by the Spanish in 1776, the bustling and
picturesque city known as San Francisco
was but a small collection of buildings
on a huge peninsula. The site was hand
picked by a man named Juan Bautista de
Anza as an excellent site for a Mission.
When war broke out in 1846 the then Mexican
Province of “Alta California”
was invaded by the United States; the
tiny settlement (then called Yerba Buena)
went with it and was re-named San Francisco.
San Francisco might have remained tiny
if it weren’t for a yellowish and
highly valued metal… gold! Two years
after the war (i.e. 1848) a gold rush
occurred and the city went from a population
of 500 to 2500 in a space of a few years.
It was during this period that the first
Chinese immigrants settled in the city;
in fact many other peoples from all over
the world were beginning to come to what
was quickly becoming a very cosmopolitan
city. San Francisco’s natural harbour
and wonderful sailing weather made sure
that ships could easily dock and be protected
1869 the railroad finally reached the
city and the population began to explode.
Businesses of every kind opened up as
people from the east coast escaped to
the west coast to take advantage of the
mild weather. There was one snag…
earthquakes! Located right on top of the
San Andreas Fault line the city frequently
experiences sudden and violent earthquakes.
In fact on April 18th 1906 the fault shifted
violently that almost tore the city apart;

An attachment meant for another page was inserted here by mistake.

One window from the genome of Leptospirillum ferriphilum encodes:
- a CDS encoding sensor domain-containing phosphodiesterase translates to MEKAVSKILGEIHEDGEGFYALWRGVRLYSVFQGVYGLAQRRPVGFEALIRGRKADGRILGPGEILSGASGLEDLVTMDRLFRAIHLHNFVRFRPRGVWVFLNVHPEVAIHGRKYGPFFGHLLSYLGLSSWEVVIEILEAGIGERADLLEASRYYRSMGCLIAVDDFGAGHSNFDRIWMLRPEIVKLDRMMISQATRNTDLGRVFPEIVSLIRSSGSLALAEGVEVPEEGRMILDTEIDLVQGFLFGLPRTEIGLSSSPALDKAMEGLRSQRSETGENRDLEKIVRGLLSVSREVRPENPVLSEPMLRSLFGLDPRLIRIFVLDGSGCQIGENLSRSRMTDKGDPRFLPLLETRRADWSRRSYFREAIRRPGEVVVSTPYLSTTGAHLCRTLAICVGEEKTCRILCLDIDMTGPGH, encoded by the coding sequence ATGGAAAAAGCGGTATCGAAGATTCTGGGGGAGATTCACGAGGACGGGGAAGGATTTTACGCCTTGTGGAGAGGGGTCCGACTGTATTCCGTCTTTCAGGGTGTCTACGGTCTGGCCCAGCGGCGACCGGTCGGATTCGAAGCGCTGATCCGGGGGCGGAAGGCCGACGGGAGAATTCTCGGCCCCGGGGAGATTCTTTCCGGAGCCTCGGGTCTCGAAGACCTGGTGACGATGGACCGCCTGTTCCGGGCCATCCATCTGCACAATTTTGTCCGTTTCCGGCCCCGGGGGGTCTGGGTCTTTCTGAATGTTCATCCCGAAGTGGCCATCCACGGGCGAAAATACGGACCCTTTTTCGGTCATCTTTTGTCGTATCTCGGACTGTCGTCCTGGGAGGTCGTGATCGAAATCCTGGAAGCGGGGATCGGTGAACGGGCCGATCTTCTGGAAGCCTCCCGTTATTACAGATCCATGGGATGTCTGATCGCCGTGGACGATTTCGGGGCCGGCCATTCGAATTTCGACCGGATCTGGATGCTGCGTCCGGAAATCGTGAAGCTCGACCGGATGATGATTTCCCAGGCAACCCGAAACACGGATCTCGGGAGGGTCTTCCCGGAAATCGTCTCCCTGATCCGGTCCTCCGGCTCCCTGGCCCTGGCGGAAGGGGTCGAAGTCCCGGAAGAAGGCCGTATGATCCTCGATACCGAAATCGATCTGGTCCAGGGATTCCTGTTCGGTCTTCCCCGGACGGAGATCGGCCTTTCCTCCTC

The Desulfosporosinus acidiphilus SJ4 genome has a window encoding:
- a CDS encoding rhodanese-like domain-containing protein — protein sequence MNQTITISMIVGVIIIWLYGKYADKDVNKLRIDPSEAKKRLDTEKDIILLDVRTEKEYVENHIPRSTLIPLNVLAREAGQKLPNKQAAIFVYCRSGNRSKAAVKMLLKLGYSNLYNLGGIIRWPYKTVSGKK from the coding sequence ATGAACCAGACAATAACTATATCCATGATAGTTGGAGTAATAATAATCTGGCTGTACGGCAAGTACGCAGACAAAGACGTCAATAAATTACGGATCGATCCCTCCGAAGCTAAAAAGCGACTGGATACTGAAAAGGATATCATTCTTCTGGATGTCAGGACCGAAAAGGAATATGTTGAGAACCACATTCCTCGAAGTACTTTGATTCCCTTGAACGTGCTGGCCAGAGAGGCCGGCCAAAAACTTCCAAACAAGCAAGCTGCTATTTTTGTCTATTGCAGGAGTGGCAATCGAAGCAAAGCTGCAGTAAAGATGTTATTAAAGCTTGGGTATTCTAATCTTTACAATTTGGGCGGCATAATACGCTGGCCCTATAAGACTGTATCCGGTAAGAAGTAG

in the chaos that followed a fire took
root and it came very close to destroying
the city entirely. Despite this by 1937
two bridges, the San Francisco-Oakland
Bay Bridge and the Golden Gate Bridge
were open, allowing cars by the thousands
to travel across the bay into the city…
the suburbs were born and the city grew
San Francisco has been the site of many
important events of the 20th Century.
It was the last place of departure for
America’s armed forces during WWII.
It was the centre of the “counter-culture”
and “hippie” (see: Haight-Ashbury)
movements of the 1950s and 1960s, and
was also the centre of the anti-war protests
of the 1970s. The Gay-Rights movement
also holds a place in its heart for San
Francisco; Polk Street and Castro Street
have large Gay, Lesbian, and Bisexual
communities that are rooted strongly in
city’s “liberal attitude”.
No matter who you are or where you come
from San Francisco is an excellent place
to visit and a wonderful place to live.
While is true that every once and a while
the earth might move under your feet,
San Francisco is a city is a city that
is prepared for the worse but looks forward
to the best. It is a city rich in history
and filled with many good people just
waiting for a visit.